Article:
"Yet it pleased the LORD to bruise him; he hath put him to grief: when thou shalt make his soul an offering for sin" (Isaiah 53:10)
Christmas is a warm and cuddly story. There is a healthy baby boy, a loving mother, a caring father. There is starlight and angel voices, amazed shepherds and visitors from the orient; there are barnyard animals and a loyal donkey.
We are constantly reminded, however, of the hardship involved. Mary was heavily pregnant, there was no room in the inn, Herod was hunting down the rival for his throne. We would do well to remember that all these hardships are superficial and are not essential to our salvation. It is what comes later that makes the difference.
The Nativity is the feast of Our Lord's Incarnation. The Divine Word took human flesh not on a whim but for a very specific purpose. The Christ-child was on a mission, not a holiday. The babe lying in the manger was spotless and pure, the immaculate son of a holy mother, through whom we are "made holy through the sacrifice of (his body) once for all" (Cf. Hebrews 10:10).
This is, of course, promised to man long before the Incarnation. The Prophet Isaiah announces that a "Suffering Servant" will come. Christ is a servant because, born under the Law, He lived a human life in obedience to the Father. He suffers because He is the Paschal lamb.
When the Hebrews fled Egypt, as God passed over Egypt at midnight, they had the blood of a sacrificial lamb daubed over their doorposts. "For the LORD will pass through to strike the Egyptians; and when He sees the blood on the lintel and on the two doorposts, the LORD will pass over the door and not allow the destroyer to come into your houses to strike you." (Exodus 12:23). Just as the Jews were saved by the blood of the lambs of that first passover, so we are saved by the blood of Christ the Paschal Lamb.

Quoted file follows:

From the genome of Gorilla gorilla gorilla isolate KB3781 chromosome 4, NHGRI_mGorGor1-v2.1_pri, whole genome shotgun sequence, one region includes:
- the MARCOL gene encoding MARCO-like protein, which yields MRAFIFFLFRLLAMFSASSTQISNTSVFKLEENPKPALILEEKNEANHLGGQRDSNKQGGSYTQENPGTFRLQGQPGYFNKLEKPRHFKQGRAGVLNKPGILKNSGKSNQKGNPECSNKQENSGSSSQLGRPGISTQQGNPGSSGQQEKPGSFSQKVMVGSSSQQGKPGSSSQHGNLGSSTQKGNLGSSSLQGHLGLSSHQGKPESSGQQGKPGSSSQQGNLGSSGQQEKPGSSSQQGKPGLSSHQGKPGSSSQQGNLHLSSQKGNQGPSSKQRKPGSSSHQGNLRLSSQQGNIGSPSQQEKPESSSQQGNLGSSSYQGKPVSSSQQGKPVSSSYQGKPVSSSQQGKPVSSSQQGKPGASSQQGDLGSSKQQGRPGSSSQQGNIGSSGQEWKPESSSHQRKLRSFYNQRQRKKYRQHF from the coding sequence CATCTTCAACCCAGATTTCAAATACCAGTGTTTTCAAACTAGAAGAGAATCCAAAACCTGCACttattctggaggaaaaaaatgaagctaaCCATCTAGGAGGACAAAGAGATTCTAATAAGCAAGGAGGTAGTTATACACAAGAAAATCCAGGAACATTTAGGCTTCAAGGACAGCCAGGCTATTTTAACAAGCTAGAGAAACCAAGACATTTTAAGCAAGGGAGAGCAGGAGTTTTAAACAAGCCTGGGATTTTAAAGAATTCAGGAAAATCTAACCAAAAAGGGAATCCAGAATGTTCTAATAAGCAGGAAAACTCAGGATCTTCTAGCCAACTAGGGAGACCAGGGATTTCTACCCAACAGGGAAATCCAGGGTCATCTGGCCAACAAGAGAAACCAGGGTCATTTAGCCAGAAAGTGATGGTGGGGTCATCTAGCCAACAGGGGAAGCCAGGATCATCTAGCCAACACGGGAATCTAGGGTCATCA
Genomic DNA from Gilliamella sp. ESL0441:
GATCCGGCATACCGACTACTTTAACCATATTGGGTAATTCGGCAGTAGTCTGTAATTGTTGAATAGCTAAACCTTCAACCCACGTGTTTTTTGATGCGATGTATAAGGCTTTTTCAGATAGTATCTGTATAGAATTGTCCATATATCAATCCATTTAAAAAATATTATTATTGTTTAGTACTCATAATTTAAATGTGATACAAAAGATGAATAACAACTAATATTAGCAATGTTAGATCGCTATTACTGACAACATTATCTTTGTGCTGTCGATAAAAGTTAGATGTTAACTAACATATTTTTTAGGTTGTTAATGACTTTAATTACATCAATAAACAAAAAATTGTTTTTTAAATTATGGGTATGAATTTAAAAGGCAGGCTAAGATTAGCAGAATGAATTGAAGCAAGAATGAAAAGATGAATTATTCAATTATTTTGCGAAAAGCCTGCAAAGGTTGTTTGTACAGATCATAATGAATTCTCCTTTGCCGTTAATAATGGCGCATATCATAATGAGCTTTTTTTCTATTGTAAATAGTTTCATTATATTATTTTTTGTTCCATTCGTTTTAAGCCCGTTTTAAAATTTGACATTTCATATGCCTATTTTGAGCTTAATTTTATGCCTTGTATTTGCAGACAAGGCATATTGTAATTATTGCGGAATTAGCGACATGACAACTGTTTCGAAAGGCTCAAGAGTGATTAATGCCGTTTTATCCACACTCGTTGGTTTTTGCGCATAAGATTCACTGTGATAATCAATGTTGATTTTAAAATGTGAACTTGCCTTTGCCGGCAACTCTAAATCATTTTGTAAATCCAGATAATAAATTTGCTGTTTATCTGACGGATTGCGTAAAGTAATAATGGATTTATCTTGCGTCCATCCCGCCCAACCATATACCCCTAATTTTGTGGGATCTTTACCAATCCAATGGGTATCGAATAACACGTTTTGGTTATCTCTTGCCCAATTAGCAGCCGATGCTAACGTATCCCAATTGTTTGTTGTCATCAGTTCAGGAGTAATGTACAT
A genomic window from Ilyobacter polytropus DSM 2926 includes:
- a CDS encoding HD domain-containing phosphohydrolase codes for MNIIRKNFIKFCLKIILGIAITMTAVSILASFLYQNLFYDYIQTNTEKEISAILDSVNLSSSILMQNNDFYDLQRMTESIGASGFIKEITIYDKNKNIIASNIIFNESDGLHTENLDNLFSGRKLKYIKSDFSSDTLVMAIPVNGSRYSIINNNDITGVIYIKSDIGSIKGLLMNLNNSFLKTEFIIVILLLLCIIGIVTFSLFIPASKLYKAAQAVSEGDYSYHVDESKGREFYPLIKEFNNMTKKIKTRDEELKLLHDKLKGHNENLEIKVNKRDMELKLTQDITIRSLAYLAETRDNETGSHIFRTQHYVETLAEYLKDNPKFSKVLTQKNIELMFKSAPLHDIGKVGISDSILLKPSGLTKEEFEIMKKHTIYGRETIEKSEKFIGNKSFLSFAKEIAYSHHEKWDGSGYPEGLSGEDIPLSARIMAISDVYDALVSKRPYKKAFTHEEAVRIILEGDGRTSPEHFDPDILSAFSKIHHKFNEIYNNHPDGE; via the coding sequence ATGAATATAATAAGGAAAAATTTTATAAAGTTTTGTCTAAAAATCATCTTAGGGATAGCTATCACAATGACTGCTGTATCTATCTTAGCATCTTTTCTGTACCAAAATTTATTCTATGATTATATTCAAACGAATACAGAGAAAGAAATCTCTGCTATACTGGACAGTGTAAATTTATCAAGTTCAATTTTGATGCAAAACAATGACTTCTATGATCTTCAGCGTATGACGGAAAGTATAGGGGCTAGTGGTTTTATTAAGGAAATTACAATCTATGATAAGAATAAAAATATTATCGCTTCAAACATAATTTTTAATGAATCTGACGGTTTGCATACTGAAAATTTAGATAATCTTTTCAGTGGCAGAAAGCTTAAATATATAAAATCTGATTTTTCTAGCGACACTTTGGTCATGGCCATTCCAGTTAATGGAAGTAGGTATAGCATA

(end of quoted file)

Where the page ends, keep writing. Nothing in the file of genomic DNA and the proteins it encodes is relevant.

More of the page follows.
Isaiah puts it thus "Yet it pleased the LORD to bruise him; he hath put him to grief: when thou shalt make his soul an offering for sin" (Isaiah 53:10). Even though the Christ-child is God's own beloved Son, more pure and holy and precious than anything in the whole universe, God's plan is still that of sacrifice. The babe in the manger will grow up to be bruised, put to grief, and ultimately his soul shall be made an offering for sin.
It's easy to forget this at Christmas time. The liturgical year has Christmas and Easter rather neatly divided. There is but a shadow of a connection between the two insofar as the Annunciation usually falls in Lent. Yet the two are intrinsically and unavoidably linked. From the moment of His birth, Christ's life steadily and sombrely progressed towards Calvary, where the blood of the Son of God would be shed.
If we are to remind the world that Christmas has a meaning, let's remember that it isn't just the Incarnation of our God, but the provision of our Paschal Lamb. In the words of the Patriarch Abraham: "God will provide for Himself the lamb" (Genesis 22:8).